Rule to control body hormone levels is ‘discrimination’, says Olympic medallist with hypoandrogenism
|National Post 17 Apr 2019 at 16:58|
Caster Semenya’s closest rival also has a condition that gives her high levels of naturally occurring testosterone and would be affected if track and field’s governing body implements a contentious rule to control hormone levels.
Francine Niyonsaba of Burundi, who won silver medals behind Semenya in the 800 metres at the 2016 Olympics and 2017 world championships, said in an interview with the Olympic Channel that she has hyperandrogenism, the first time she’s spoken about it publicly.
And echoing the argument of Semenya, the 25-year-old Niyonsaba called the IAAF’s intention to force some female athletes to lower their natural testosterone levels or be barred from certain events “discrimination.”
“I know people talk, talk, talk about me,” Niyonsaba said. “You can’t stop people talking. I like to hear people talking. That is motivation.
“I didn’t choose to be born like this. What am I? I’m created by god. So, (if) someone has more questions about it, maybe (they) can ask god. I love myself. I will still be Francine. I will not change.”
Referring to the rule, Niyonsaba said: “For me, it’s about discrimination. It doesn’t make sense.”
The IAAF wants Semenya, Niyonsaba and other female athletes with high levels of natural testosterone to lower them — either through medication or surgery — to be eligible to compete in events from 400 metres to the mile at top track meets like the Olympics. The IAAF argues that female runners with abnormally high testosterone levels have an unfair advantage.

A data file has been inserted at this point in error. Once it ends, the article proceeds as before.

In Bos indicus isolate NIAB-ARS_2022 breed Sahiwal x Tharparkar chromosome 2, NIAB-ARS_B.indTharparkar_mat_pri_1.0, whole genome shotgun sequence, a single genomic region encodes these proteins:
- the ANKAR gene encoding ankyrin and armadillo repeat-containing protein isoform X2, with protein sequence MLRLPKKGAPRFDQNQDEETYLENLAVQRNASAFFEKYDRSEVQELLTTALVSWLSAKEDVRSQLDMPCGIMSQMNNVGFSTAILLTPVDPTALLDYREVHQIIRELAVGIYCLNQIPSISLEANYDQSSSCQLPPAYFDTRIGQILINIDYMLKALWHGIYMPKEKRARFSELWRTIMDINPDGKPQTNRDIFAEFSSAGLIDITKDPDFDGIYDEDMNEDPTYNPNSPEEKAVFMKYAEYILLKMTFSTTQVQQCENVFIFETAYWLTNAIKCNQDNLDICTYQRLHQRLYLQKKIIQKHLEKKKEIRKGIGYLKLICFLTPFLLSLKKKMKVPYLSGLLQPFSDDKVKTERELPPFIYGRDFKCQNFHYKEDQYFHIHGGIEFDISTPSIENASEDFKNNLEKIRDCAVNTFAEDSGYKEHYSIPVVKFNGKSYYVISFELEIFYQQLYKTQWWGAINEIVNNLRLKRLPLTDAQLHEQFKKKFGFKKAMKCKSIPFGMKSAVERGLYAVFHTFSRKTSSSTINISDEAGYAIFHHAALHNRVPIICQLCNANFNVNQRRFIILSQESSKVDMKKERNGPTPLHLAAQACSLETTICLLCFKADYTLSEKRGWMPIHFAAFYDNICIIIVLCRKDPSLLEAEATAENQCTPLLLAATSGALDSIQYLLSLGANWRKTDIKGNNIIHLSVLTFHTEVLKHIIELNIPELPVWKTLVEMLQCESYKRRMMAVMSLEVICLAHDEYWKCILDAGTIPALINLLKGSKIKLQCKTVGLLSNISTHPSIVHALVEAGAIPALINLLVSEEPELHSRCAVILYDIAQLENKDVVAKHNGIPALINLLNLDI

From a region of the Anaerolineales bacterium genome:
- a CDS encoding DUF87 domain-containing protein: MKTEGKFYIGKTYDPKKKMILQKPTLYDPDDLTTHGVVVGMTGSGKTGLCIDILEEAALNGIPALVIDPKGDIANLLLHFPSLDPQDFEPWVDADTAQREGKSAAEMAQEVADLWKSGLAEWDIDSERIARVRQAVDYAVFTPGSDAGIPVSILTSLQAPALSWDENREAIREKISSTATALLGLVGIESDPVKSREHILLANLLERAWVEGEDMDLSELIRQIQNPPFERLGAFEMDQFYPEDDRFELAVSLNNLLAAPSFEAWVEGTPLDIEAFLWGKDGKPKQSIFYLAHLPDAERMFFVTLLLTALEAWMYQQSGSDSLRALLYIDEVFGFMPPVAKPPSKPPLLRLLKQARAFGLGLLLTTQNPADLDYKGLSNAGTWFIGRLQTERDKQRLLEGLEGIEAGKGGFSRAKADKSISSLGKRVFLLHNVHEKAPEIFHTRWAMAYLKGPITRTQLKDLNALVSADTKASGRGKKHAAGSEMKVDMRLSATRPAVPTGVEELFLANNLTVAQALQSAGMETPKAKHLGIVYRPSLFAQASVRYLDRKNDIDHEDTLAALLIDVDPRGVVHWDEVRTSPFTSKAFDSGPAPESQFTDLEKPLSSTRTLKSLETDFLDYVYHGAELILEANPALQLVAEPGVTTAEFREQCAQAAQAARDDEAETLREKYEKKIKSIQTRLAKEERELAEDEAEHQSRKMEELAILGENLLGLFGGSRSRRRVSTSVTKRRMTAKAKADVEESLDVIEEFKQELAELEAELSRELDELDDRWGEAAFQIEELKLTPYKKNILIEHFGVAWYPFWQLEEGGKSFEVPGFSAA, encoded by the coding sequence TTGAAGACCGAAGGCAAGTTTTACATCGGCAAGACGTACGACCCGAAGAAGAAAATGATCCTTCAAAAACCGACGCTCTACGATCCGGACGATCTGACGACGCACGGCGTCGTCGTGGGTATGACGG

Silver medalist Francine Niyonsaba (L) of Burundi, gold medalist Caster Semenya (R) of South Africa and bronze medalist Margaret Nyairera Wambui (C) of Kenya stand on the podium during the medal ceremony for the Women’s 800 meter on Day 15 of the Rio 2016 Olympic Games at the Olympic Stadium on August 20, 2016 in Rio de Janeiro, Brazil. Patrick Smith/Getty Images
Semenya, the two-time Olympic champion from South Africa, is challenging that at the Court of Arbitration for Sport and the decision, now expected at the end of the month, could have serious ramifications for female runners.
Semenya, Niyonsaba and possibly other medal-winning athletes could be forced to take hormone-suppressing medication for the remainder of their careers or give up their favoured events. The IAAF has records that show numerous athletes have the condition but has never identified them because confidential medical details are involved.
Previously, Semenya and Indian sprinter Dutee Chand were the only top athletes to say they had hyperandrogenism, and Semenya only said it publicly recently in written statements regarding her case against the IAAF.
Semenya and Niyonsaba finishing 1-2 in the 800 at the last two major meets appears to strengthen the IAAF’s stance that hyperandrogenism gives runners a significant and unfair advantage. Niyonsaba rejected that.
“To get on the podium is not easy,” she said. “It’s hard work. It’s a lot of sacrifice … Running to get good results is just about training. Nothing else.”
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